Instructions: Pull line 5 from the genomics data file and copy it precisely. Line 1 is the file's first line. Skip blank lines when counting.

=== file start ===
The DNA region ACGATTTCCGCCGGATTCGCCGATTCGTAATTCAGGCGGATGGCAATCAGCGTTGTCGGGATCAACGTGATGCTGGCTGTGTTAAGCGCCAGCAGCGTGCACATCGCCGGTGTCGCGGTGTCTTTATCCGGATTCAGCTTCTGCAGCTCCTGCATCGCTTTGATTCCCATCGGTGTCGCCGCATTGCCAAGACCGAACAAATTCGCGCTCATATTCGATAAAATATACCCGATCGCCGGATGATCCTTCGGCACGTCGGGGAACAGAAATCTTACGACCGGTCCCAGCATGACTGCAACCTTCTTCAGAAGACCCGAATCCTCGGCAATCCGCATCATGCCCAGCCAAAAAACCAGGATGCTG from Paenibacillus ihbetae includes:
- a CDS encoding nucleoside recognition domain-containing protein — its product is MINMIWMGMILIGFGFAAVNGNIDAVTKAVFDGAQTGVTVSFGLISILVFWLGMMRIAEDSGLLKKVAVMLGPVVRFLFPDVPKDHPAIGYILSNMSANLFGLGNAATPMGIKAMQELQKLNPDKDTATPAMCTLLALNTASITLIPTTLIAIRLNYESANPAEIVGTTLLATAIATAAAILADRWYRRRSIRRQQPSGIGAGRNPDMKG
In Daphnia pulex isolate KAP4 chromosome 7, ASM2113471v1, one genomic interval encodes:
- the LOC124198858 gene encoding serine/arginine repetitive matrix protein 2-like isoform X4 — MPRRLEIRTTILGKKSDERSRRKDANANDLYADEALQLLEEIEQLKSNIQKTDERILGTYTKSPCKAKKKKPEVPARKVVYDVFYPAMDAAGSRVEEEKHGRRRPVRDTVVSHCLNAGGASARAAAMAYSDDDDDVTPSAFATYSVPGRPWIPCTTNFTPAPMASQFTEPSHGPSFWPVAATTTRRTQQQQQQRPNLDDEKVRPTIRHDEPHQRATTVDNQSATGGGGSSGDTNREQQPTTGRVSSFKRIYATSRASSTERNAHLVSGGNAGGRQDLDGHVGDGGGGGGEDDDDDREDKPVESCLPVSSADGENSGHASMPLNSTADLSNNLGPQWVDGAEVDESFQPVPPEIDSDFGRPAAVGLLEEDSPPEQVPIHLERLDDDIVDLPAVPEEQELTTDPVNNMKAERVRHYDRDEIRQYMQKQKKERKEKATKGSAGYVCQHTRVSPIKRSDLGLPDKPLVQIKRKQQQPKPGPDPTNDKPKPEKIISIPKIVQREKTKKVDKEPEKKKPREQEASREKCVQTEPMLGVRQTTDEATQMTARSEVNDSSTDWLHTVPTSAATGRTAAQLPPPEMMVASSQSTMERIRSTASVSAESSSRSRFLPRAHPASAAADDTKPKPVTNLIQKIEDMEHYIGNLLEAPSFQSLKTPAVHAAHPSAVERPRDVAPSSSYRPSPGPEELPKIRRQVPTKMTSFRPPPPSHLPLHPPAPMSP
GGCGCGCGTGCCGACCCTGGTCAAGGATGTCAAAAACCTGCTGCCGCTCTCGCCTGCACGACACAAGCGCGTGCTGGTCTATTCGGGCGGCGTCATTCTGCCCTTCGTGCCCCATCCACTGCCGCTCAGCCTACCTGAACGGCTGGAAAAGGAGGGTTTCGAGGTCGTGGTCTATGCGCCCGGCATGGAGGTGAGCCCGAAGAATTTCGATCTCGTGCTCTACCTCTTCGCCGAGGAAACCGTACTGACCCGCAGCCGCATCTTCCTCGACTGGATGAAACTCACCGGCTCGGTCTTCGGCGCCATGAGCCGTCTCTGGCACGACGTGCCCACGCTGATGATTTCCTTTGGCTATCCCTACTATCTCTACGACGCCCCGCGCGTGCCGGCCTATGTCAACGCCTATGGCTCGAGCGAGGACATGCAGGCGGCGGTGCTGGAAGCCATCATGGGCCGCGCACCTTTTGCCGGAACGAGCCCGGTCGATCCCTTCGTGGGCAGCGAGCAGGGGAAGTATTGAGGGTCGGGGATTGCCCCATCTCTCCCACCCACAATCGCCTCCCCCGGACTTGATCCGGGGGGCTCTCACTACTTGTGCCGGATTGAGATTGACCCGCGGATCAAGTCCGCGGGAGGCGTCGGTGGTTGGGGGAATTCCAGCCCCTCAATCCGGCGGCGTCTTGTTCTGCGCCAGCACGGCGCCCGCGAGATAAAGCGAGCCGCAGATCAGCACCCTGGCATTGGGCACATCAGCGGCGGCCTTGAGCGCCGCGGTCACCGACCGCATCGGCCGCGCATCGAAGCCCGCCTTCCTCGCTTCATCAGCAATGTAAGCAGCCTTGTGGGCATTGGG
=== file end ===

GGCGCGCGTGCCGACCCTGGTCAAGGATGTCAAAAACCTGCTGCCGCTCTCGCCTGCACGACACAAGCGCGTGCTGGTCTATTCGGGCGGCGTCATTCTGCCCTTCGTGCCCCATCCACTGCCGCTCAGCCTACCTGAACGGCTGGAAAAGGAGGGTTTCGAGGTCGTGGTCTATGCGCCCGGCATGGAGGTGAGCCCGAAGAATTTCGATCTCGTGCTCTACCTCTTCGCCGAGGAAACCGTACTGACCCGCAGCCGCATCTTCCTCGACTGGATGAAACTCACCGGCTCGGTCTTCGGCGCCATGAGCCGTCTCTGGCACGACGTGCCCACGCTGATGATTTCCTTTGGCTATCCCTACTATCTCTACGACGCCCCGCGCGTGCCGGCCTATGTCAACGCCTATGGCTCGAGCGAGGACATGCAGGCGGCGGTGCTGGAAGCCATCATGGGCCGCGCACCTTTTGCCGGAACGAGCCCGGTCGATCCCTTCGTGGGCAGCGAGCAGGGGAAGTATTGAGGGTCGGGGATTGCCCCATCTCTCCCACCCACAATCGCCTCCCCCGGACTTGATCCGGGGGGCTCTCACTACTTGTGCCGGATTGAGATTGACCCGCGGATCAAGTCCGCGGGAGGCGTCGGTGGTTGGGGGAATTCCAGCCCCTCAATCCGGCGGCGTCTTGTTCTGCGCCAGCACGGCGCCCGCGAGATAAAGCGAGCCGCAGATCAGCACCCTGGCATTGGGCACATCAGCGGCGGCCTTGAGCGCCGCGGTCACCGACCGCATCGGCCGCGCATCGAAGCCCGCCTTCCTCGCTTCATCAGCAATGTAAGCAGCCTTGTGGGCATTGGG